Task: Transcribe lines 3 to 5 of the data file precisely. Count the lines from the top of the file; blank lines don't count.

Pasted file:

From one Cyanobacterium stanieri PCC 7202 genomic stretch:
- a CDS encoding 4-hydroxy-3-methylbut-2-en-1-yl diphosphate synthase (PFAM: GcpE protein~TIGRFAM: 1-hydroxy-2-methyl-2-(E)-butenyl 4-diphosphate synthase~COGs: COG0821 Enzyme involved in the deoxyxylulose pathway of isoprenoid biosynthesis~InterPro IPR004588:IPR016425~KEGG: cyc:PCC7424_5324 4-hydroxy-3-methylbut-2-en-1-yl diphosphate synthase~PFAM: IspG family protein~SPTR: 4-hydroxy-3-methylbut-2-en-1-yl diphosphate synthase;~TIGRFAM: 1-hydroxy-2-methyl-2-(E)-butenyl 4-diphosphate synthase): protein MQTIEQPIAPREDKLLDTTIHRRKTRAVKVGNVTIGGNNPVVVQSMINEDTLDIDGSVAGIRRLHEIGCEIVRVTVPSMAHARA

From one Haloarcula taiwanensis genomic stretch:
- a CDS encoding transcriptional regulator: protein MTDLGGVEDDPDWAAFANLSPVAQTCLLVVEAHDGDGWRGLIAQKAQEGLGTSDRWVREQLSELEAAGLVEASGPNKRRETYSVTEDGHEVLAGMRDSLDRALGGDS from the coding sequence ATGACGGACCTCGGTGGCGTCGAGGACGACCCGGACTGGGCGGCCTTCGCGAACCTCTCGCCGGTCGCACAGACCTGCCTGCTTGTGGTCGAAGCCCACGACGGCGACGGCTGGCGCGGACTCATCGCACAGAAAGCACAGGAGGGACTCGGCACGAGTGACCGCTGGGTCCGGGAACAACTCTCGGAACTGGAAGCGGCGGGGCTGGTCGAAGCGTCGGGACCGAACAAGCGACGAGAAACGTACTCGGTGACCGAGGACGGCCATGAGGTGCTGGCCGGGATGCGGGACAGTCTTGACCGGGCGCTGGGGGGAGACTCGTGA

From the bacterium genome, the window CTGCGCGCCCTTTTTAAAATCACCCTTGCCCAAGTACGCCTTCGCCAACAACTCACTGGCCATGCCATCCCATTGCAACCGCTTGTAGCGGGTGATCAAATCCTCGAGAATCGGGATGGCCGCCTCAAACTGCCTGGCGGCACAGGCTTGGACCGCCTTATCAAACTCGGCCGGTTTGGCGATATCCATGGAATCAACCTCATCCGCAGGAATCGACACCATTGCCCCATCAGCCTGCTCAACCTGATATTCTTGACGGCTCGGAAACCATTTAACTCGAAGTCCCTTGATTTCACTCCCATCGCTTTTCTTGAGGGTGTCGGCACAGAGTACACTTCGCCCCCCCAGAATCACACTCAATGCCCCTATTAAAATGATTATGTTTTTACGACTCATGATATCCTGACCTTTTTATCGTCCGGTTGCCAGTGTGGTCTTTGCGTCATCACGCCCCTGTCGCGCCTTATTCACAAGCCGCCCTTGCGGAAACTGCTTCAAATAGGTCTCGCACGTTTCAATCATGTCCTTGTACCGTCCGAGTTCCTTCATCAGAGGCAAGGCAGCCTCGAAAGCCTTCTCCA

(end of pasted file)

From one Haloarcula taiwanensis genomic stretch:
- a CDS encoding transcriptional regulator: protein MTDLGGVEDDPDWAAFANLSPVAQTCLLVVEAHDGDGWRGLIAQKAQEGLGTSDRWVREQLSELEAAGLVEASGPNKRRETYSVTEDGHEVLAGMRDSLDRALGGDS from the coding sequence ATGACGGACCTCGGTGGCGTCGAGGACGACCCGGACTGGGCGGCCTTCGCGAACCTCTCGCCGGTCGCACAGACCTGCCTGCTTGTGGTCGAAGCCCACGACGGCGACGGCTGGCGCGGACTCATCGCACAGAAAGCACAGGAGGGACTCGGCACGAGTGACCGCTGGGTCCGGGAACAACTCTCGGAACTGGAAGCGGCGGGGCTGGTCGAAGCGTCGGGACCGAACAAGCGACGAGAAACGTACTCGGTGACCGAGGACGGCCATGAGGTGCTGGCCGGGATGCGGGACAGTCTTGACCGGGCGCTGGGGGGAGACTCGTGA

From the bacterium genome, the window CTGCGCGCCCTTTTTAAAATCACCCTTGCCCAAGTACGCCTTCGCCAACAACTCACTGGCCATGCCATCCCATTGCAACCGCTTGTAGCGGGTGATCAAATCCTCGAGAATCGGGATGGCCGCCTCAAACTGCCTGGCGGCACAGGCTTGGACCGCCTTATCAAACTCGGCCGGTTTGGCGATATCCATGGAATCAACCTCATCCGCAGGAATCGACACCATTGCCCCATCAGCCTGCTCAACCTGATATTCTTGACGGCTCGGAAACCATTTAACTCGAAGTCCCTTGATTTCACTCCCATCGCTTTTCTTGAGGGTGTCGGCACAGAGTACACTTCGCCCCCCCAGAATCACACTCAATGCCCCTATTAAAATGATTATGTTTTTACGACTCATGATATCCTGACCTTTTTATCGTCCGGTTGCCAGTGTGGTCTTTGCGTCATCACGCCCCTGTCGCGCCTTATTCACAAGCCGCCCTTGCGGAAACTGCTTCAAATAGGTCTCGCACGTTTCAATCATGTCCTTGTACCGTCCGAGTTCCTTCATCAGAGGCAAGGCAGCCTCGAAAGCCTTCTCCA